- Agronomic: canola, flax, peas (field, cowpeas), potatoes, soybeans, sunflower
- Animals: bovine, poultry, swine
- Animal Products: dairy, eggs, meat
- Animal Production: animal protection and health, aquaculture, feed/forage
- Crop Production: cropping systems, crop rotation
- Education and Training: on-farm/ranch research, workshop
- Farm Business Management: new enterprise development
- Natural Resources/Environment: soil stabilization
Problem and justification:
A lack of best management practices for pulse and oilseed crop production specific to the Northeast discourages growers from including them into their crop rotations and taking advantage of the many agronomic and marketing benefits these crops have to offer. The most common crop rotation practiced in Maine consists of potatoes and small grains. Depressed and limited markets for small grains, primarily oats and barley, are putting increased pressure on the potato crop to generate the majority of farm revenue therefore decreasing the length of time between potato crops in the rotation. The inclusion of pulse and oilseed crops could aid in lengthening crop rotations, reduce crop inputs, break insect and disease cycles, and increase overall farm revenue both directly, due to their higher monetary value than small grains, and indirectly, by way of increased potato yields and quality by decreasing their frequency in the rotation.
In addition to challenges with crop production, livestock producers in the Northeast are largely reliant on importing concentrated protein and energy sources, primarily soybean meal and corn, from other areas of the country. If improvements in crop production can be made, alternative sources of protein and energy (pulse and oilseed meal), could offset this reliance on imports and strengthen a more complete agricultural system.
Solution and approach:
Research projects conducted in Maine from 2013 through 2016 focusing on field peas, lentils, chickpeas, flax, and sunflowers has been structured using management practices (seeding dates, seeding rates, row spacing, and fertilization strategies) developed in the Northern Plains and the prairie provinces of Canada. While some of these crops and management practices are applicable and work well in the Northeast, some do not. Yields of field peas, flax, and sunflowers have been equal to or exceeded yields common in Western areas of the continent. Chickpeas and lentils show potential but spatial management practices must be altered to compensate for the higher moisture and humidity levels in the Northeast. This project will use information, experience, and field observations derived from these past experiments in an attempt to fine tune best management practices for producing pulse and oilseed crops in the Northeast.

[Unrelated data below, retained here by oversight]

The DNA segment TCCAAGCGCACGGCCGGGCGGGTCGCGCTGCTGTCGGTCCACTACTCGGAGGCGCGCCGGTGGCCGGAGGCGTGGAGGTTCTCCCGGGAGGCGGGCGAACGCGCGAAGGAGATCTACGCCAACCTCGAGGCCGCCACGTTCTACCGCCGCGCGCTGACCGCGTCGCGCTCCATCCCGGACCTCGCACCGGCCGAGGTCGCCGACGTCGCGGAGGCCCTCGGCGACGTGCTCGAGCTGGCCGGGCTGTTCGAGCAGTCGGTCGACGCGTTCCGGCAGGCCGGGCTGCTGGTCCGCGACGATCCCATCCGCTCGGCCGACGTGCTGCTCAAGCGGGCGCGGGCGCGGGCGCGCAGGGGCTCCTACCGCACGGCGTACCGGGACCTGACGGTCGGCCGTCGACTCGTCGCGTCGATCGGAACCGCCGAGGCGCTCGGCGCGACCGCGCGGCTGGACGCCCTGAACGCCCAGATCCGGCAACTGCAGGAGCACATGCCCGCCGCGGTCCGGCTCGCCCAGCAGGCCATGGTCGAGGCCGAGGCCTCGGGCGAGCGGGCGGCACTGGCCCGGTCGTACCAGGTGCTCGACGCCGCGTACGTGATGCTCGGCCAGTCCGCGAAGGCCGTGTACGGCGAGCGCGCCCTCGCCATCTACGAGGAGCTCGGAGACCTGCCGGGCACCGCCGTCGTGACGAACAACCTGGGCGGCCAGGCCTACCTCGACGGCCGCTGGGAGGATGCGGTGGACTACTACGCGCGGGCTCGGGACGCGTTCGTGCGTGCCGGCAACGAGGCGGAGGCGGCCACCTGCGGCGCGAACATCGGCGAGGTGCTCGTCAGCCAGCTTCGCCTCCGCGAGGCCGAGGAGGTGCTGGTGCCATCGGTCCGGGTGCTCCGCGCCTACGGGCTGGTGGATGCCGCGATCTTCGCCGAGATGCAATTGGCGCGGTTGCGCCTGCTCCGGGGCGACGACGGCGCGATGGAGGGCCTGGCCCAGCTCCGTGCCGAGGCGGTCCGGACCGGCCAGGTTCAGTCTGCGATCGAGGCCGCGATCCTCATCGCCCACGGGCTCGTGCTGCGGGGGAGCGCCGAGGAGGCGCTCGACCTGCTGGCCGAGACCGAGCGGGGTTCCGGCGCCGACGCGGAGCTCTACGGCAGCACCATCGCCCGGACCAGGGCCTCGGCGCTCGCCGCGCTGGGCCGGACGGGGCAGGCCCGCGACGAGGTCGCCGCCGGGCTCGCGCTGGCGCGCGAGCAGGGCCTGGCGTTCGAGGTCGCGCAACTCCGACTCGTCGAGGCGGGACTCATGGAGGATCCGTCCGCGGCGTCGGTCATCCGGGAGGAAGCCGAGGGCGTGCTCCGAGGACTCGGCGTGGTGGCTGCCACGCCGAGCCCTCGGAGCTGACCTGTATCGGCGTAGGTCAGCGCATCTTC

This project will utilize both research and farm scale experiments along with educational workshops in an attempt to determine if manipulating the aforementioned management practices are an effective means of increasing the overall success of pulse and oilseed crops in the Northeast.
Performance targets from proposal:
20 Northeast potato growers will integrate pulse or oilseed crops into their rotations for the first time on a total of 600 acres, leading to an average increase of $450 in gross revenue per acre. Depending on crop selection and market conditions net revenue per acre could increase by $200.